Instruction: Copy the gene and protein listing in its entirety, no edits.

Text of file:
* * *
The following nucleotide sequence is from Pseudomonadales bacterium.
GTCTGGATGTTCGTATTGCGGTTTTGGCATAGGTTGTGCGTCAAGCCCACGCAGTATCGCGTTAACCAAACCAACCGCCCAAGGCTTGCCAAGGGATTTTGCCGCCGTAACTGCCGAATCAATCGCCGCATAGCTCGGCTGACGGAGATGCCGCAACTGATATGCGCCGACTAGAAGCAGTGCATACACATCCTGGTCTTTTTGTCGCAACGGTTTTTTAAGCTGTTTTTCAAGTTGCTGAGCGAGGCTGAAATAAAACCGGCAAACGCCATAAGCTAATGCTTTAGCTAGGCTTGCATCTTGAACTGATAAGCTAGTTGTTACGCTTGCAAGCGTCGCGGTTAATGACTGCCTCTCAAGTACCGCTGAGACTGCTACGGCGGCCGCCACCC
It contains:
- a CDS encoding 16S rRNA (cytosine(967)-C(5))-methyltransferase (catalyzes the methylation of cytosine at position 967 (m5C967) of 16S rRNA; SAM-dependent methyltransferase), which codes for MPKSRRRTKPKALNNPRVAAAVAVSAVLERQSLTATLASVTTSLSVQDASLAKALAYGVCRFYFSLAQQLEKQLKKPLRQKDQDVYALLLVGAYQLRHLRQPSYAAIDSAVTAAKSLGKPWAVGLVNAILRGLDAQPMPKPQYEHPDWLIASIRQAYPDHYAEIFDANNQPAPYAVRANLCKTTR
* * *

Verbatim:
The following nucleotide sequence is from Pseudomonadales bacterium.
GTCTGGATGTTCGTATTGCGGTTTTGGCATAGGTTGTGCGTCAAGCCCACGCAGTATCGCGTTAACCAAACCAACCGCCCAAGGCTTGCCAAGGGATTTTGCCGCCGTAACTGCCGAATCAATCGCCGCATAGCTCGGCTGACGGAGATGCCGCAACTGATATGCGCCGACTAGAAGCAGTGCATACACATCCTGGTCTTTTTGTCGCAACGGTTTTTTAAGCTGTTTTTCAAGTTGCTGAGCGAGGCTGAAATAAAACCGGCAAACGCCATAAGCTAATGCTTTAGCTAGGCTTGCATCTTGAACTGATAAGCTAGTTGTTACGCTTGCAAGCGTCGCGGTTAATGACTGCCTCTCAAGTACCGCTGAGACTGCTACGGCGGCCGCCACCC
It contains:
- a CDS encoding 16S rRNA (cytosine(967)-C(5))-methyltransferase (catalyzes the methylation of cytosine at position 967 (m5C967) of 16S rRNA; SAM-dependent methyltransferase), which codes for MPKSRRRTKPKALNNPRVAAAVAVSAVLERQSLTATLASVTTSLSVQDASLAKALAYGVCRFYFSLAQQLEKQLKKPLRQKDQDVYALLLVGAYQLRHLRQPSYAAIDSAVTAAKSLGKPWAVGLVNAILRGLDAQPMPKPQYEHPDWLIASIRQAYPDHYAEIFDANNQPAPYAVRANLCKTTR